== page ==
A COMPANY commissioned to organise diamond sales in Dubai on behalf of Zimbabwe, Dubai Diamond Exchange (DDE) which was illegally holding on to US$30 million realised from the sale of diamonds has started disbursing the money to treasury.
Sources at one of the affected diamond mining companies told the Zimbabwe Independent that transfers started reflecting in its bank accounts on Tuesday.
Mines minister Walter Chidhakwa confirmed all mining companies which were expecting payments had received them.
“I have been informed that only one company is yet to receive its payment, that is Marange Resources,” Chidhakwa said yesterday.
Almost 400 000 carats were exported to the Dubai Diamond Exchange (DDE) last month under a market-testing exercise. Government roped in Global Diamond Tenders to link it with potential buyers.
Mbada Diamonds, Marange Resources, Gye Nyame, DMC, Kusena, Anjin and Jinan sent their diamonds to the auction.
The diamonds were reportedly sold at an average price of US$76 per carat, marking a 5, 4 % improvement from the second Antwerp sale which attracted US$72 per carat. Of the US$30 million realised US$4, 39 million was destined for Treasury while Global Diamond Tenders which facilitated the deals was entitled to 4 % of the total proceeds.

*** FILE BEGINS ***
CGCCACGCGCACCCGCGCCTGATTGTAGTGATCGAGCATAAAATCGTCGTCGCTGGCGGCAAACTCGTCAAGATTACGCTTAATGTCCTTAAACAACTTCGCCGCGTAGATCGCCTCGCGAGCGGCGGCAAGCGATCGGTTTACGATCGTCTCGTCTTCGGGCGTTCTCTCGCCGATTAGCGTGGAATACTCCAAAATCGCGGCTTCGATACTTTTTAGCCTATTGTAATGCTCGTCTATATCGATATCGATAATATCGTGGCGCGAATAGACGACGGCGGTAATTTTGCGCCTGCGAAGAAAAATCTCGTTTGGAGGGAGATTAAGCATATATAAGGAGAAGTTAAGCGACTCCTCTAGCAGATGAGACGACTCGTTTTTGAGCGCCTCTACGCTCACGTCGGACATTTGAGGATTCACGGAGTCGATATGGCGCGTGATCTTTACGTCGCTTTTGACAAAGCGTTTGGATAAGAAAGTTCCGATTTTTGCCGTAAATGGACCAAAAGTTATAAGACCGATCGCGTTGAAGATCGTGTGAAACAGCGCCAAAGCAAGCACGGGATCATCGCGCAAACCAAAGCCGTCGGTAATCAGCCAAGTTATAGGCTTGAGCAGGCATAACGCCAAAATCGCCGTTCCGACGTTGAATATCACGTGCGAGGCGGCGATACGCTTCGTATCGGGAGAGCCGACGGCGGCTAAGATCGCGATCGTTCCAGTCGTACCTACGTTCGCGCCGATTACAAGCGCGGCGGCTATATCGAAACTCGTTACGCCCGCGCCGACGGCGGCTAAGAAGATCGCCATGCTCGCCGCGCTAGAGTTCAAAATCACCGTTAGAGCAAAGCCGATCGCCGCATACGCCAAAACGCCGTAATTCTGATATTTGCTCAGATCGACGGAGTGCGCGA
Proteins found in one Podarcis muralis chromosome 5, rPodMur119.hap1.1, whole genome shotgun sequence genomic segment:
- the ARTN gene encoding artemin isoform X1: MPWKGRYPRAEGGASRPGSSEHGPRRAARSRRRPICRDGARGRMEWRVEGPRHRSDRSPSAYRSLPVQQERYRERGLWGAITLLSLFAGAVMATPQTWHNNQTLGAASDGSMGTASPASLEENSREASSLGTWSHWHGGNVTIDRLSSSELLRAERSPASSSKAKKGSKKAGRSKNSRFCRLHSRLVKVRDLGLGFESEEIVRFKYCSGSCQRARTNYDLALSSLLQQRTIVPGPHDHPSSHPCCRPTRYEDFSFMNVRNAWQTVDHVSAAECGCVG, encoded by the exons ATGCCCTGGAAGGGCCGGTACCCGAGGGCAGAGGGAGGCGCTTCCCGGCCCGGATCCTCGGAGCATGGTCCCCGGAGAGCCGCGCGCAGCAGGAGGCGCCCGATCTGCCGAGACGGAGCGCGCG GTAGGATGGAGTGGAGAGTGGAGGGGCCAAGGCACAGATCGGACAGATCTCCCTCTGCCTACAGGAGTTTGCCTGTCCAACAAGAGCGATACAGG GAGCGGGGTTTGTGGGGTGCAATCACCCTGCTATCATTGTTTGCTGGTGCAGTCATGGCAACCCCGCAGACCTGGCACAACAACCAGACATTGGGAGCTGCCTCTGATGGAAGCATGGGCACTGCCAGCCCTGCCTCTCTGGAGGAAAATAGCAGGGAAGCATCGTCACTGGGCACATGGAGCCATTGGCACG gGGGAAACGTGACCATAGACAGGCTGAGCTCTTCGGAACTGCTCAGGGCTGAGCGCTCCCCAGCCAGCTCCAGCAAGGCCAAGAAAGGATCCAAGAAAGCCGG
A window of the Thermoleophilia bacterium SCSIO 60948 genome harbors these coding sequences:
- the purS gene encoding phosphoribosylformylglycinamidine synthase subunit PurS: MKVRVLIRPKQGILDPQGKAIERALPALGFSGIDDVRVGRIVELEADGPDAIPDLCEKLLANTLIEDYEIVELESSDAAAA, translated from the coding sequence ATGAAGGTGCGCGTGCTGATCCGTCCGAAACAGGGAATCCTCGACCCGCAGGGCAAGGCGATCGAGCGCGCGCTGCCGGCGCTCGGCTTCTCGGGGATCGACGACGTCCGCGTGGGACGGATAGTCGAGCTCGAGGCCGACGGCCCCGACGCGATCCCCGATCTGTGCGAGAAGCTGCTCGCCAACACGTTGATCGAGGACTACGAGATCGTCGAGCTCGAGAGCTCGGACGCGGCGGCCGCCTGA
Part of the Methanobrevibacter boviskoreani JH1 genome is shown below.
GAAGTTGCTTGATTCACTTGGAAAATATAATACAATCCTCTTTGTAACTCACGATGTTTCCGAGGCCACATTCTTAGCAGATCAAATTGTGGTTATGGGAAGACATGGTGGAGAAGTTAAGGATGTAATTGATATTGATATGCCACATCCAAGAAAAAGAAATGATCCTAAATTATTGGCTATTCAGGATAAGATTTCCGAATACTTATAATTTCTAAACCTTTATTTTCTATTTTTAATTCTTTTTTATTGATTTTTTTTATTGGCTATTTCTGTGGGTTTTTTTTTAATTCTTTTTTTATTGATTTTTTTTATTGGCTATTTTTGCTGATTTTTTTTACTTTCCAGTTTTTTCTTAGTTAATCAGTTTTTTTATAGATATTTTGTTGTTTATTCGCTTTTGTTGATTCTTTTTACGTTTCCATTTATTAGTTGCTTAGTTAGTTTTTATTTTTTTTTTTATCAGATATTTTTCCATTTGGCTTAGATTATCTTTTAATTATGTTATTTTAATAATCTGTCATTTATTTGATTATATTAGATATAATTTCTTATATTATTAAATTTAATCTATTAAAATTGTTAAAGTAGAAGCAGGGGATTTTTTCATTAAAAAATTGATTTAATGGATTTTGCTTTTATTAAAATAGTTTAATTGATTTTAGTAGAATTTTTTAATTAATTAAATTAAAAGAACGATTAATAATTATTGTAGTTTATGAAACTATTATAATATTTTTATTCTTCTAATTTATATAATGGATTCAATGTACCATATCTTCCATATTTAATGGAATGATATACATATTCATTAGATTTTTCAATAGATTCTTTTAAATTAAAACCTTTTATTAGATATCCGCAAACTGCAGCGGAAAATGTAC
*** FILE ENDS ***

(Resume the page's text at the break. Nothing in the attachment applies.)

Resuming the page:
Last week Finance Minister Patrick Chinamasa said that the DDE “have failed the test” after failing to disburse the proceeds within an agreed period.
“Obviously, the delay is affecting us,” Chinamasa was quoted as saying.
“We could have used that money to fund some of the projects awaiting completion. Naturally the delay is crippling the mining companies that need the money to run operations.
“Naturally, they (Dubai Diamond Exchange) have failed the test. Remember, when we went there we were testing the market. Why would we continue selling our diamonds in Dubai under such conditions?” he said.
The delays in payments were seen as potentially embarrassing for President Robert Mugabe’s given that he travelled to Dubai last month to study DDE’s operations where he gave a glowing account of the exchange.
Mugabe also set up an embassy in the UAE which insiders said would not have major diplomatic tasks other than overseeing the sale of the country’s diamonds.